Leo Messi for Inter Miami in the MLS

If you have a pulse and are even the most casual soccer fan in this country, you know by now that Leo Messi plys his trade for Inter Miami. This is a huge deal because although he is not at his peak, he came to the league as the world player of the year after winning the World Cup – definitely the peak of his achievements on the world stage. Not to mention that he has arguably been the best player of the last 12 years or so (in competition with Cristiano Ronaldo), and is in the argument for the best player of all time. It is unprecedented for a player at this level to come to the MLS. Even David Beckham’s arrival does not compare in this regard.

Messi could have easily spent another year or two in Europe. He also had more lucrative offers from the Saudi Arabian league, but he chose to come to Miami. Reportedly a combination of the lifestyle, family preference (his wife strongly preferred Miami for many reasons), and some of the business incentives pushed this deal over the line. 

Aside from the immediate profitability perspective, the MLS hopes that this move will boost the league’s profile. It’s currently viewed as a bit of a retirement league for top players, and I’m sure the goal of MLS is to try to become competitive with the top leagues in the world.

So what does this mean for US soccer? Can the MLS become a top league? Will our national team win a World Cup in my lifetime? And how does Messi’s presence play into it all? Will the US become a “soccer country”?

What is “US Soccer”?

To start, we’ll need to define what US soccer is.

For anyone passionate about soccer in the US, you know that we still don’t get much respect around the world. Those involved in the game tend to have a chip on their shoulder about this lack of respect, especially players. 

As a player I experienced this firsthand during a stint with a Bundesliga reserve team (U23) in Germany. The coach was introducing me at the start of my first session, and even though I didn’t speak German, I knew when he mentioned I was from (the US). A few players snickered in the locker room and a couple others rolled their eyes. I could tell I had an uphill battle (side note: I was able to earn their respect for a few weeks but not a long-term contract, unfortunately). 

Other US players who have played abroad have experienced this too. The perception has changed dramatically over the past few years, after some US players have seen success. But it has taken a long time. And it still exists.

When Chelsea was struggling or would lose an important game, Pulisic got a disproportionate amount of blame. It’s easy to blame the American – how can he care as much?

When you think about US soccer, you think of an underdog team, in a country that cares more about at least 3-4 other sports, with players coming from a largely middle to upper class background. 

The culture of the game here, while developing, is not the same as in other countries. It’s rare to see kids playing pick up games or just kicking a ball against a wall in the street. The competition to make a professional team, and the fandom of these teams, is not as rabid as it is almost anywhere else in the world. 

I believe a change in our soccer culture will be necessary for us to compete at the top of the game. We just don’t have the pressure or perceived glory to produce the diamonds (world class players) that other countries do. 

Will Messi’s stint have a deep impact on our soccer culture? Can his impact propel us to become a soccer country?

Driving up Current Interest

Obviously Messi’s presence has driven up current interest in the game quite a bit. Recently the New England Revolution vs. Inter Miami game sold out Gillette Stadium, with ticket prices surpassing those for the NFL playoffs for the Patriots. This has often been the case in other cities too. That is a huge deal.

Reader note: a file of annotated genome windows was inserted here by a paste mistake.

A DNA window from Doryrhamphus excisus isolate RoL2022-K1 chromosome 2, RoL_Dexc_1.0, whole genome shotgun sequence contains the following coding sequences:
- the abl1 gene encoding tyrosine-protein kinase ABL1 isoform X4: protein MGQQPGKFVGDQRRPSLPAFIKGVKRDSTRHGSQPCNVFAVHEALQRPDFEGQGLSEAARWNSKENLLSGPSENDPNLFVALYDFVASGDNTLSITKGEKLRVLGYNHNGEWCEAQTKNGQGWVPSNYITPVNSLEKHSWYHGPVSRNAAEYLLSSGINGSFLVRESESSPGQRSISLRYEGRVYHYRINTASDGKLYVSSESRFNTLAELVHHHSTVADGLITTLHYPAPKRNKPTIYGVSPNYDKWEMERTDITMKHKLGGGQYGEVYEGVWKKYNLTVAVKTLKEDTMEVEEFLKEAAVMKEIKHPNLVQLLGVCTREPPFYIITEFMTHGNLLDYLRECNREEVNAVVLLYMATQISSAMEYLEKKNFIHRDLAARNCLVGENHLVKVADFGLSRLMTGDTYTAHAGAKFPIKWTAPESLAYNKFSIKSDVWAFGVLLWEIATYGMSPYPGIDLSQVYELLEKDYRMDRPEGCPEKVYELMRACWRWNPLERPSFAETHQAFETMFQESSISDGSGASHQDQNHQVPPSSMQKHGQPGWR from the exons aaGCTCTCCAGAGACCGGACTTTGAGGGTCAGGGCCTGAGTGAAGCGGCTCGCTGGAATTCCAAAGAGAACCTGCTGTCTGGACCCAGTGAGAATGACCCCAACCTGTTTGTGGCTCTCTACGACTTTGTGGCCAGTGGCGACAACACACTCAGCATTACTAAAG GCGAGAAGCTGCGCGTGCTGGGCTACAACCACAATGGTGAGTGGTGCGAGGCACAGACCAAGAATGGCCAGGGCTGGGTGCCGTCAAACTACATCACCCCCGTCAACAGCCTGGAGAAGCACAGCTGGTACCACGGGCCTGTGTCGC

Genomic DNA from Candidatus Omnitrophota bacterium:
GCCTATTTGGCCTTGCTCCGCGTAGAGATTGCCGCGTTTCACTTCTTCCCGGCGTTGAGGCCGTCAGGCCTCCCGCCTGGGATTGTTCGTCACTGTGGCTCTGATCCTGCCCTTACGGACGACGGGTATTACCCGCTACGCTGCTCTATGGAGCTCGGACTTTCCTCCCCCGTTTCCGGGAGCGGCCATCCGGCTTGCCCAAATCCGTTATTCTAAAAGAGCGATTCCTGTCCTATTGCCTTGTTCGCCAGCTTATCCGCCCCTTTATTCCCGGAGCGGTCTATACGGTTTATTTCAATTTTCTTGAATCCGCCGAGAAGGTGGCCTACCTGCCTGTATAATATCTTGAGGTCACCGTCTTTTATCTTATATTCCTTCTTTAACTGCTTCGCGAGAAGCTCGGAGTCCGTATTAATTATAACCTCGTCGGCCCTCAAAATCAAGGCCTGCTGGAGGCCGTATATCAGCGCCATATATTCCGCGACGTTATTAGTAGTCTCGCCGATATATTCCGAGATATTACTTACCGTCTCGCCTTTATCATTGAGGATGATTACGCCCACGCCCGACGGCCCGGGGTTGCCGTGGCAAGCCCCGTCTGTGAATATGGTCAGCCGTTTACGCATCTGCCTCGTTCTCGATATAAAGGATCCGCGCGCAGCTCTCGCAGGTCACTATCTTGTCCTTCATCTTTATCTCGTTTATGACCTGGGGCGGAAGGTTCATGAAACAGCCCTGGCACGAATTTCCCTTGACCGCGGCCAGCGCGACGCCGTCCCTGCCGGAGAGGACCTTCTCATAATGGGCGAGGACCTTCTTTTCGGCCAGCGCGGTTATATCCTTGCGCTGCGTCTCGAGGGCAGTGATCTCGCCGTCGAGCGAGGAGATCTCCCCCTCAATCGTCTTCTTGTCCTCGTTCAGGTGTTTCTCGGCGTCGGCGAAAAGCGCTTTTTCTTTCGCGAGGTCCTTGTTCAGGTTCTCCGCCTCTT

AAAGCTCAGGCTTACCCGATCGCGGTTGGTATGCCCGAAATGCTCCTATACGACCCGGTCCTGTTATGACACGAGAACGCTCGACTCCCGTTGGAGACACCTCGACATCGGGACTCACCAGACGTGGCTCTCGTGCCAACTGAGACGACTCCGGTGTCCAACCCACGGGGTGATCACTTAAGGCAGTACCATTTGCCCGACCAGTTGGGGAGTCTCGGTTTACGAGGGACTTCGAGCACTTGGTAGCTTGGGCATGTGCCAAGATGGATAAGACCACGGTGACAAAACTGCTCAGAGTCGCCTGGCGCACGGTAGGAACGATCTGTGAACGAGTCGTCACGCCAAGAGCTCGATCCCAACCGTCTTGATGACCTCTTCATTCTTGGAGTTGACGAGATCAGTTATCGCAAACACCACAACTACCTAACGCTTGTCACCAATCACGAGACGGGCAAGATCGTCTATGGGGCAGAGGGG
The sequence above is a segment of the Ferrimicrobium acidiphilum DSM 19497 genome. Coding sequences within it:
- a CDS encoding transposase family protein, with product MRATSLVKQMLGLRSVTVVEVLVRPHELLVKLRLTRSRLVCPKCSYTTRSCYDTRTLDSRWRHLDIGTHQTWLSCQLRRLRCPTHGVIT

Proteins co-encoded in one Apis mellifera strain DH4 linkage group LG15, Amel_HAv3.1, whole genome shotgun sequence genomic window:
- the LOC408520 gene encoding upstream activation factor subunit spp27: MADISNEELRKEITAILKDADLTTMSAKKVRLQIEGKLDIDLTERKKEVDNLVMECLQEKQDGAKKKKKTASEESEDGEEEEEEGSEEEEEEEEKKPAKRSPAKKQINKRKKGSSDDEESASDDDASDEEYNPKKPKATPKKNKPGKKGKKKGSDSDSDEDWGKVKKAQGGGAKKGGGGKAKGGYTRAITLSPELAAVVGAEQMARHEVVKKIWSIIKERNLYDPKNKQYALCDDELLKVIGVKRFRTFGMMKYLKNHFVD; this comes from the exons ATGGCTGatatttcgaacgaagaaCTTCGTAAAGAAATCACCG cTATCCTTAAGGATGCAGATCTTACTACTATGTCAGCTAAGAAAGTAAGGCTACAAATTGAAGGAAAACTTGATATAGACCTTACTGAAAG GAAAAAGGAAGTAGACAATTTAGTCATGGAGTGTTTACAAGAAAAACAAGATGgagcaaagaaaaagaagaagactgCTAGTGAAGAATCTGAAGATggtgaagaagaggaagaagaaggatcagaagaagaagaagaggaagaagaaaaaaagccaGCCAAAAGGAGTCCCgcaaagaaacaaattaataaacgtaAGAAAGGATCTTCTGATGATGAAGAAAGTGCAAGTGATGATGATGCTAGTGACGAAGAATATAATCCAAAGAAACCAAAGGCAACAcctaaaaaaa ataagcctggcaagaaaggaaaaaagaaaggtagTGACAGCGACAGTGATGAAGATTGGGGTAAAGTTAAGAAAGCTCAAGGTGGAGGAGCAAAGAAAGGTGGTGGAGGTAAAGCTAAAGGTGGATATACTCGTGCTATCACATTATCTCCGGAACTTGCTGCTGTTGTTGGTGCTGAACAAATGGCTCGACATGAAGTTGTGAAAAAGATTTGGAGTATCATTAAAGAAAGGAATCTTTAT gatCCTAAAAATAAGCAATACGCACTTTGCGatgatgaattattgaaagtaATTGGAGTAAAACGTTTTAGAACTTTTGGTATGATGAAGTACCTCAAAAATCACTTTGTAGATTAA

This increased attendance and national attention will expose more people to the game. It will also give young players the chance to see Messi play in person, and experience the impact a player can have on a crowd and atmosphere in a stadium. This should inspire some of these youngsters to think bigger. 

It will also attract more sponsors, money, and investment in the game. Everyone wants to get in on a hot business opportunity. 

But this will not last forever. Messi will leave or retire one day, and this level of hype will wear off. The difference will be if the league and national team can use this momentum to boost their programs. If they can use the additional investment and attention to make sustainable changes. 

Can we attract more high profile players closer to their peak? Can we put together teams that can win the CONCACAF Champions League? Can the league develop world class players?

Perfect Timing – World Cup 2026

Messi’s timing couldn’t be better. With the Copa America set for this summer, the inaugural Club World Cup taking place in the US in 2025, and the crown jewel, the World Cup, on US soil in 2026, the stars have aligned perfectly to maximize Messi’s impact. 

Best case scenario, his presence continues to drive up interest until the World Cup, at which point soccer reaches a tipping point to become a major sport in the country alongside basketball, football, and baseball. He can then pass the baton to whomever the MLS is able to attract next. 

US soccer has never had better timing for a major superstar to play in the league. Hopefully the powers that be can take full advantage of it. What will that entail? At least the ability to attract major players closer to their peak, more sponsors and better TV deals, investment in youth development, and developing more players with the potential to become world class (like Alfonso Davies, although he is Canadian).

All of these will bring a higher profile to the league and attract even more domestic interest (attendance, TV viewership, and money).

MLS Legitimacy? 

On the one hand, Messi’s agreement to play in the MLS gives the league a level of legitimacy. Even if he did come here at least partially for the lifestyle and business side of things. On the other hand, his absolute dominance so far outlines the gap between the MLS and the top European leagues.